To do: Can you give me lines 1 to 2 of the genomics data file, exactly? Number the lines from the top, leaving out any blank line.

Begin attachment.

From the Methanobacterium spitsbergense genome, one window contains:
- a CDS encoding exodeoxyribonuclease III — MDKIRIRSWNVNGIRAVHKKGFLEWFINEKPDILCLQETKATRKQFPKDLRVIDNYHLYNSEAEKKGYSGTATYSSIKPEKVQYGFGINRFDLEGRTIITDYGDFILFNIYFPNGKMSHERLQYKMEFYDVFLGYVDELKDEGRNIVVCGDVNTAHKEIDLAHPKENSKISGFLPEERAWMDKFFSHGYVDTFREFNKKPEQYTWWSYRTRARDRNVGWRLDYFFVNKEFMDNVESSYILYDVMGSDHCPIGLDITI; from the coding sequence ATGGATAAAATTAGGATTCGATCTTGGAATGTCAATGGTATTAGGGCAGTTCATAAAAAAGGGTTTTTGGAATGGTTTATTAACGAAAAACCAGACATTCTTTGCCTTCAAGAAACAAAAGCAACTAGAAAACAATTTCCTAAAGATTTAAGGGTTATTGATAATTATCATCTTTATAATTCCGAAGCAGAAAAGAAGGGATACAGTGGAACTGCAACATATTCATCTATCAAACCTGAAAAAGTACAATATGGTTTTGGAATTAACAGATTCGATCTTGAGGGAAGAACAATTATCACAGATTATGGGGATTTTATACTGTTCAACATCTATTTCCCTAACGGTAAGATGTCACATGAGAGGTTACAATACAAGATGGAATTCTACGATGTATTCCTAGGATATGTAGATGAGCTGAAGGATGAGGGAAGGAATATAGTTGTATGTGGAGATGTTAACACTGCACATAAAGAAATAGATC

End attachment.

From the Methanobacterium spitsbergense genome, one window contains:
- a CDS encoding exodeoxyribonuclease III — MDKIRIRSWNVNGIRAVHKKGFLEWFINEKPDILCLQETKATRKQFPKDLRVIDNYHLYNSEAEKKGYSGTATYSSIKPEKVQYGFGINRFDLEGRTIITDYGDFILFNIYFPNGKMSHERLQYKMEFYDVFLGYVDELKDEGRNIVVCGDVNTAHKEIDLAHPKENSKISGFLPEERAWMDKFFSHGYVDTFREFNKKPEQYTWWSYRTRARDRNVGWRLDYFFVNKEFMDNVESSYILYDVMGSDHCPIGLDITI; from the coding sequence ATGGATAAAATTAGGATTCGATCTTGGAATGTCAATGGTATTAGGGCAGTTCATAAAAAAGGGTTTTTGGAATGGTTTATTAACGAAAAACCAGACATTCTTTGCCTTCAAGAAACAAAAGCAACTAGAAAACAATTTCCTAAAGATTTAAGGGTTATTGATAATTATCATCTTTATAATTCCGAAGCAGAAAAGAAGGGATACAGTGGAACTGCAACATATTCATCTATCAAACCTGAAAAAGTACAATATGGTTTTGGAATTAACAGATTCGATCTTGAGGGAAGAACAATTATCACAGATTATGGGGATTTTATACTGTTCAACATCTATTTCCCTAACGGTAAGATGTCACATGAGAGGTTACAATACAAGATGGAATTCTACGATGTATTCCTAGGATATGTAGATGAGCTGAAGGATGAGGGAAGGAATATAGTTGTATGTGGAGATGTTAACACTGCACATAAAGAAATAGATC